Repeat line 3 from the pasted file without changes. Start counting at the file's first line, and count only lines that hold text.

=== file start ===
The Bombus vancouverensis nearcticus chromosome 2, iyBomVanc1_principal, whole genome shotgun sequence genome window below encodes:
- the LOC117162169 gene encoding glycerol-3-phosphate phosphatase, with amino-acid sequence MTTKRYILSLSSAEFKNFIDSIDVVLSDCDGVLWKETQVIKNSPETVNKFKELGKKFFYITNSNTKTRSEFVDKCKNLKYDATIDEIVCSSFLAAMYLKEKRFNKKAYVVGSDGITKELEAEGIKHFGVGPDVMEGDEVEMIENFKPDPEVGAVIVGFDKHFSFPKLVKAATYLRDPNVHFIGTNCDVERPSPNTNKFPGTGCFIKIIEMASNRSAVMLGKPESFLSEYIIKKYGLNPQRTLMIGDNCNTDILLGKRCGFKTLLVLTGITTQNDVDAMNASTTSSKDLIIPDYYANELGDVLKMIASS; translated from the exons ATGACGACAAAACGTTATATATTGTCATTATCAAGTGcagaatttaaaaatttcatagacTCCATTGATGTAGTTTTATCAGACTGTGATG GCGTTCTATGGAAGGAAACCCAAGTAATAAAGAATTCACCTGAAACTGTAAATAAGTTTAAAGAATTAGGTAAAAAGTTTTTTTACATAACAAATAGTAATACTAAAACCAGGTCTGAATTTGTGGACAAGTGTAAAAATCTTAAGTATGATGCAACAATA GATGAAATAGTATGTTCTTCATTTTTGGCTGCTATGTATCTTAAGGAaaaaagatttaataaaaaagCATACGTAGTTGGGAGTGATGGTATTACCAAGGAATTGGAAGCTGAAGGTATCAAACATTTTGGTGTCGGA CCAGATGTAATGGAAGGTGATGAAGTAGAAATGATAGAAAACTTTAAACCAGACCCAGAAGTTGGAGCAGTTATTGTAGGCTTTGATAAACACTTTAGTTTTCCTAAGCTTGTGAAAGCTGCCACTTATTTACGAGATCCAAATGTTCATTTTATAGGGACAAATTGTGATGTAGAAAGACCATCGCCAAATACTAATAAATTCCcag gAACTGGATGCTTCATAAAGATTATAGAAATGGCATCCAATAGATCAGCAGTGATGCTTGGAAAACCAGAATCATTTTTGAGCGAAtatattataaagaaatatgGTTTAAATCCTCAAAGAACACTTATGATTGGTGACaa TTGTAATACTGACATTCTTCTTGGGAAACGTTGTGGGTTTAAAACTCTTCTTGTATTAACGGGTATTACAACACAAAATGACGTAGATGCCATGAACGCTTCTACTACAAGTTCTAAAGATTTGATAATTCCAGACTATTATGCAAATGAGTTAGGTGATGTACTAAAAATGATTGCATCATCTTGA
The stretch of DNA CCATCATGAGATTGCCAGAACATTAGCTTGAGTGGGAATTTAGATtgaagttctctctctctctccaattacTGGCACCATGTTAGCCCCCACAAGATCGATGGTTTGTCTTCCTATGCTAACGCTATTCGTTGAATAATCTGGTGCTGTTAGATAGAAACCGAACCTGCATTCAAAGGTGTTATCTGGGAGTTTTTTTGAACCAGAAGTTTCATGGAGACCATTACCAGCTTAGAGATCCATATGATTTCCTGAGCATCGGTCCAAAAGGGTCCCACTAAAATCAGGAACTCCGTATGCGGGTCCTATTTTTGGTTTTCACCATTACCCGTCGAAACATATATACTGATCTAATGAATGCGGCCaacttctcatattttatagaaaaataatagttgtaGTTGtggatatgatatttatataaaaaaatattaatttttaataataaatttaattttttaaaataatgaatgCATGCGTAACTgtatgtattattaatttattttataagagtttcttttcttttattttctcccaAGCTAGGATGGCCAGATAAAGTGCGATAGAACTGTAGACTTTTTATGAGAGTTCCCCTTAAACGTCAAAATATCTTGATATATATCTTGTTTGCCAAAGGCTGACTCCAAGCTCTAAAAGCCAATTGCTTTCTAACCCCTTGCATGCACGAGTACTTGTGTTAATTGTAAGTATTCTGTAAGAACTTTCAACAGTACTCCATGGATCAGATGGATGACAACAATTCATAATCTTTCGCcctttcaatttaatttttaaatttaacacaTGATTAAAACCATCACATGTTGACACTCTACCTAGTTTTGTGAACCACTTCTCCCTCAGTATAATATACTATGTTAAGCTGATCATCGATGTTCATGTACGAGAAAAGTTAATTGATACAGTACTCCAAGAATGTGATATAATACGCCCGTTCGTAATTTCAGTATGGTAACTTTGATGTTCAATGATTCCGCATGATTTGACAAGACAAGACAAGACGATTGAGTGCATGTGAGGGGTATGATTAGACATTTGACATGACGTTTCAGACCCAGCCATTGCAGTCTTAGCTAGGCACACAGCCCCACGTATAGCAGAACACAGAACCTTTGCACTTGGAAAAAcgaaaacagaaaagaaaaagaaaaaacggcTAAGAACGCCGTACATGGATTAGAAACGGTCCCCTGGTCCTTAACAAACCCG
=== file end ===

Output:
The stretch of DNA CCATCATGAGATTGCCAGAACATTAGCTTGAGTGGGAATTTAGATtgaagttctctctctctctccaattacTGGCACCATGTTAGCCCCCACAAGATCGATGGTTTGTCTTCCTATGCTAACGCTATTCGTTGAATAATCTGGTGCTGTTAGATAGAAACCGAACCTGCATTCAAAGGTGTTATCTGGGAGTTTTTTTGAACCAGAAGTTTCATGGAGACCATTACCAGCTTAGAGATCCATATGATTTCCTGAGCATCGGTCCAAAAGGGTCCCACTAAAATCAGGAACTCCGTATGCGGGTCCTATTTTTGGTTTTCACCATTACCCGTCGAAACATATATACTGATCTAATGAATGCGGCCaacttctcatattttatagaaaaataatagttgtaGTTGtggatatgatatttatataaaaaaatattaatttttaataataaatttaattttttaaaataatgaatgCATGCGTAACTgtatgtattattaatttattttataagagtttcttttcttttattttctcccaAGCTAGGATGGCCAGATAAAGTGCGATAGAACTGTAGACTTTTTATGAGAGTTCCCCTTAAACGTCAAAATATCTTGATATATATCTTGTTTGCCAAAGGCTGACTCCAAGCTCTAAAAGCCAATTGCTTTCTAACCCCTTGCATGCACGAGTACTTGTGTTAATTGTAAGTATTCTGTAAGAACTTTCAACAGTACTCCATGGATCAGATGGATGACAACAATTCATAATCTTTCGCcctttcaatttaatttttaaatttaacacaTGATTAAAACCATCACATGTTGACACTCTACCTAGTTTTGTGAACCACTTCTCCCTCAGTATAATATACTATGTTAAGCTGATCATCGATGTTCATGTACGAGAAAAGTTAATTGATACAGTACTCCAAGAATGTGATATAATACGCCCGTTCGTAATTTCAGTATGGTAACTTTGATGTTCAATGATTCCGCATGATTTGACAAGACAAGACAAGACGATTGAGTGCATGTGAGGGGTATGATTAGACATTTGACATGACGTTTCAGACCCAGCCATTGCAGTCTTAGCTAGGCACACAGCCCCACGTATAGCAGAACACAGAACCTTTGCACTTGGAAAAAcgaaaacagaaaagaaaaagaaaaaacggcTAAGAACGCCGTACATGGATTAGAAACGGTCCCCTGGTCCTTAACAAACCCG